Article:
FAQ 

How often should my piano be tuned or serviced?

It is usually recommended to have your piano tuned at least twice a year.  Brand new pianos and some older instruments may require to be tuned more often. The pitch of a piano will drop if a piano is not tuned on a regular basis and the stability of its environment will determine how often it needs to be tuned. All pianos need to be serviced at some point in their life, but this can depend on the amount of usage they receive and the conditions in which they are kept. A concert pianist’s instrument would perhaps benefit from an annual service whereas one used by a beginner may only need to be looked over every five years or so to maintain its optimum playing condition.

 

Why does a piano need maintenance?

The mechanism of the piano (the action), with a large number of moving parts, becomes subject to wear and tear and requires to be regulated to keep its optimum performance and feel. Rather like a car, the piano requires ongoing attention (tuning) with occasional service and repairs. Each note needs to be regulated individually to give optimum performance. Regulation also improves the touch which over time becomes uneven due to the amount of use the piano receives. Unevenness of tone can be remedied by skilful voicing of the hammers to give a good overall balance. On musician's pianos and on concert instruments this is done on a regular basis. The pedals also require occasional adjustment. 

 

How much should I expect to pay for piano tuning?

PTA Registered Tuners are highly skilled people who make a very difficult job look easy. Therefore you should be prepared to pay a reasonable amount for a tuner’s professional ability and experience. The PTA cannot legally advise on fees, but bear in mind that the cheapest price may not always provide the best service.  The time taken to tune a piano varies considerably depending upon the nature and condition of the piano and the tuner's style.  A thorough and stable tuning takes skill, time and patience, and the PTA would expect one of our Members to continuously check their tuning as they work.  Remember you are not just paying for the tuning time; a tuner’s business has many overheads, including tools, travelling time and expenses, all which need to be covered in the fee charged.

 

Where is the best place to stand my piano?

A piano does not like to be too hot or too cold. As climate and environment affect a piano, avoid placing pianos where this may be an issue; avoid standing the instrument in a draught and place it away from windows, radiators or other sources of heat. A constant temperature of between 18°C to 21°C (65°F to 70°F) is ideal.

Central heating systems dry the air, drawing moisture from the wooden components of the piano. When the heating is switched off at night the humidity rises, and when switched on in the morning, the humidity drops. These changes in relative humidity cause the wood in the piano to shrink and expand. Changes to relative humidity are often responsible for tuning instability and other serious problems, such as loose tuning pins, split soundboard and disruption of regulation. Ideally, you should try to keep your piano within 45 - 60 per cent relative humidity. If you feel that your piano is in an unsuitable environment you could consider buying either a humidifier to counteract excess dryness or a dehumidifier for excess dampness. Your piano tuner will be able to advise you.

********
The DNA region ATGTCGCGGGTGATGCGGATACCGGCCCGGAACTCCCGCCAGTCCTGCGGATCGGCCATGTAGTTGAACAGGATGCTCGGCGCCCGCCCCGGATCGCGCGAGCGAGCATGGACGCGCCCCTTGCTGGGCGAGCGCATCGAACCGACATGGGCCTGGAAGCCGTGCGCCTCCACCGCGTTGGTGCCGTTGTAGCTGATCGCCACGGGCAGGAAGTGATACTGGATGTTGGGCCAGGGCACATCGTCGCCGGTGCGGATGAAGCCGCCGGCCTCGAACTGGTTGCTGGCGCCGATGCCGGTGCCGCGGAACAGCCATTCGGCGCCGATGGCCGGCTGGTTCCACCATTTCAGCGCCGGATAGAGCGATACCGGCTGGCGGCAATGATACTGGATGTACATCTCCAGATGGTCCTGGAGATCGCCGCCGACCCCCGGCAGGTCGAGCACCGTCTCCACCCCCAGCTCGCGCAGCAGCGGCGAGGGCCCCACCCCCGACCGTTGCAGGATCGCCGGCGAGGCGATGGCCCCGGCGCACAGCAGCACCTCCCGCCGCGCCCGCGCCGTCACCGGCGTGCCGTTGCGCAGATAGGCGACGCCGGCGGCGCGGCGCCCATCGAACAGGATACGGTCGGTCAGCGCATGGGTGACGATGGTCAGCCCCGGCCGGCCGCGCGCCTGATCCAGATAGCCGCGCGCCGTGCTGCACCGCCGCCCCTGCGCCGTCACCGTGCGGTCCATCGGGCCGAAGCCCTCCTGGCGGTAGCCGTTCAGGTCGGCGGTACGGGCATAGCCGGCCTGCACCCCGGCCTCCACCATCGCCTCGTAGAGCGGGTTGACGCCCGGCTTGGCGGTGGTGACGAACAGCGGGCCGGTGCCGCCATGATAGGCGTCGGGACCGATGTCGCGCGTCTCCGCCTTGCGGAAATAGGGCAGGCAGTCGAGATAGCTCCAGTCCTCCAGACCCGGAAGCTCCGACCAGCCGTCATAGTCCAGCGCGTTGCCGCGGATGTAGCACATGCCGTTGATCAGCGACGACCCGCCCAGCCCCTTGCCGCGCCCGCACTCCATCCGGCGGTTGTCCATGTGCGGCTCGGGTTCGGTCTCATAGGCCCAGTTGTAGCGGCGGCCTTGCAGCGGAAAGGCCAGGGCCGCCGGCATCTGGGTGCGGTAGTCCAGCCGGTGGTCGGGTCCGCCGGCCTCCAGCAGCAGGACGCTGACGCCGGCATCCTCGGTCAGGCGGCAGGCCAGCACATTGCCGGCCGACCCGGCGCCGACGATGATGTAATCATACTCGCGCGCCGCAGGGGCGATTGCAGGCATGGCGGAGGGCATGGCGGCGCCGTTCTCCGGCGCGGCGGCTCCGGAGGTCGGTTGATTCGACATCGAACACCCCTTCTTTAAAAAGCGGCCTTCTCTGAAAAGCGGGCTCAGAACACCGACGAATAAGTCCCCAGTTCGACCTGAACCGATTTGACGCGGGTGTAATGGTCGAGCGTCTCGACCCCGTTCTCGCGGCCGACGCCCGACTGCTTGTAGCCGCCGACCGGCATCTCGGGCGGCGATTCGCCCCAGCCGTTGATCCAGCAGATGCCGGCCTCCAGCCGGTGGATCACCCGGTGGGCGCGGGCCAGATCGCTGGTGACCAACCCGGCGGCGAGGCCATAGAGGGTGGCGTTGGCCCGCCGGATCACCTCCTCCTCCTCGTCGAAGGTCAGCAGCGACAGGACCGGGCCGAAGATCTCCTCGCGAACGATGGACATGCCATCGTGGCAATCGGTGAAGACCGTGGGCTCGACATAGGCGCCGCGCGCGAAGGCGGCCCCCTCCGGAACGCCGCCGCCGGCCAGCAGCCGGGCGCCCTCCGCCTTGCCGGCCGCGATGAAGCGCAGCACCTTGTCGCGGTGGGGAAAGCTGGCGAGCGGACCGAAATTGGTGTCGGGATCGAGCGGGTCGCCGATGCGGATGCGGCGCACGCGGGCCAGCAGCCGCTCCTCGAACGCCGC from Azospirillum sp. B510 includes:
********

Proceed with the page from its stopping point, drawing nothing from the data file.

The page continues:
How can I move my piano?

Pianos can suffer very serious damage unless they are moved in the correct way and the PTA recommends that the services of a professional piano mover are engaged to move any piano.

Grand pianos

While it is tempting to push a grand piano on a level surface, they ought to be lifted and supported as they are moved and this should not be attempted with fewer than three people. There are special A-frames available which can be fitted to instruments that need to be moved on a regular basis.

Upright pianos

An upright piano can be dangerously unbalanced and can tip over easily because its heavy iron frame places the centre of gravity very near the back. The small dress castors on many uprights are not designed for these instruments to be wheeled; they should be lifted and moved on a trolley.


What is the lifespan of a piano?

Between fifty to seventy years is an average age, however factors such as the quality of the piano, the regularity of its maintenance, how much the piano is played and the climatic conditions in which it is kept, could either extend or reduce this expectation.

 

How do I care for my piano day to day?

Avoid placing drinks, vases of flowers or pot plants on your piano as spilled liquids cause serious damage, the repair of which may amount to a major overhaul.

To keep new polyester or satin lacquer finished pianos clean, wipe them with a slightly damp cloth and dry carefully — no polish is needed. Older French polished pianos need polish reviver; apply with a clean soft cloth and then polish with a soft duster and on no account use spray polish. 

Any marks on the keys which cannot be removed with a damp cloth should be left for the piano tuner to deal with.

Protect your piano from dust, especially during decorating or building work.